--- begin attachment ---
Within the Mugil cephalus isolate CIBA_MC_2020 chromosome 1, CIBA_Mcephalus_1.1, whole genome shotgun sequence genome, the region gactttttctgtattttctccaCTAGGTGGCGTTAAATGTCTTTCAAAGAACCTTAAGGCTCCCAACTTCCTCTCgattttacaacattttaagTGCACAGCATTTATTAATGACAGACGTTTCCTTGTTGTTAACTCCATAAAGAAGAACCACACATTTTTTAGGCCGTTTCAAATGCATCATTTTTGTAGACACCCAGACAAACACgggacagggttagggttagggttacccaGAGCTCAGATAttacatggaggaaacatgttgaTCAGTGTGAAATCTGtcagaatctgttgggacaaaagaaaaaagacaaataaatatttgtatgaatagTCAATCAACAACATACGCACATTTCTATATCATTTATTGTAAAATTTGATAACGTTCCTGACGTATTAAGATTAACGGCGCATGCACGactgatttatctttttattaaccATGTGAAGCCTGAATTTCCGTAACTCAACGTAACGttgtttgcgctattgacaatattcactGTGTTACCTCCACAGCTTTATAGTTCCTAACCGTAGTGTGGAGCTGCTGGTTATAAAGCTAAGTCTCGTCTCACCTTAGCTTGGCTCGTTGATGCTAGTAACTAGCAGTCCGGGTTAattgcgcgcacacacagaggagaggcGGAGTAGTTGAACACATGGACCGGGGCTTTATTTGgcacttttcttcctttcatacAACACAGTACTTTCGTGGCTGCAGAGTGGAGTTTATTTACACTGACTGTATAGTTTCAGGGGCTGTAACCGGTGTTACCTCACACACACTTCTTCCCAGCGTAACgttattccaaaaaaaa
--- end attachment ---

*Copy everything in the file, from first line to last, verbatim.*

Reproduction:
Within the Mugil cephalus isolate CIBA_MC_2020 chromosome 1, CIBA_Mcephalus_1.1, whole genome shotgun sequence genome, the region gactttttctgtattttctccaCTAGGTGGCGTTAAATGTCTTTCAAAGAACCTTAAGGCTCCCAACTTCCTCTCgattttacaacattttaagTGCACAGCATTTATTAATGACAGACGTTTCCTTGTTGTTAACTCCATAAAGAAGAACCACACATTTTTTAGGCCGTTTCAAATGCATCATTTTTGTAGACACCCAGACAAACACgggacagggttagggttagggttacccaGAGCTCAGATAttacatggaggaaacatgttgaTCAGTGTGAAATCTGtcagaatctgttgggacaaaagaaaaaagacaaataaatatttgtatgaatagTCAATCAACAACATACGCACATTTCTATATCATTTATTGTAAAATTTGATAACGTTCCTGACGTATTAAGATTAACGGCGCATGCACGactgatttatctttttattaaccATGTGAAGCCTGAATTTCCGTAACTCAACGTAACGttgtttgcgctattgacaatattcactGTGTTACCTCCACAGCTTTATAGTTCCTAACCGTAGTGTGGAGCTGCTGGTTATAAAGCTAAGTCTCGTCTCACCTTAGCTTGGCTCGTTGATGCTAGTAACTAGCAGTCCGGGTTAattgcgcgcacacacagaggagaggcGGAGTAGTTGAACACATGGACCGGGGCTTTATTTGgcacttttcttcctttcatacAACACAGTACTTTCGTGGCTGCAGAGTGGAGTTTATTTACACTGACTGTATAGTTTCAGGGGCTGTAACCGGTGTTACCTCACACACACTTCTTCCCAGCGTAACgttattccaaaaaaaa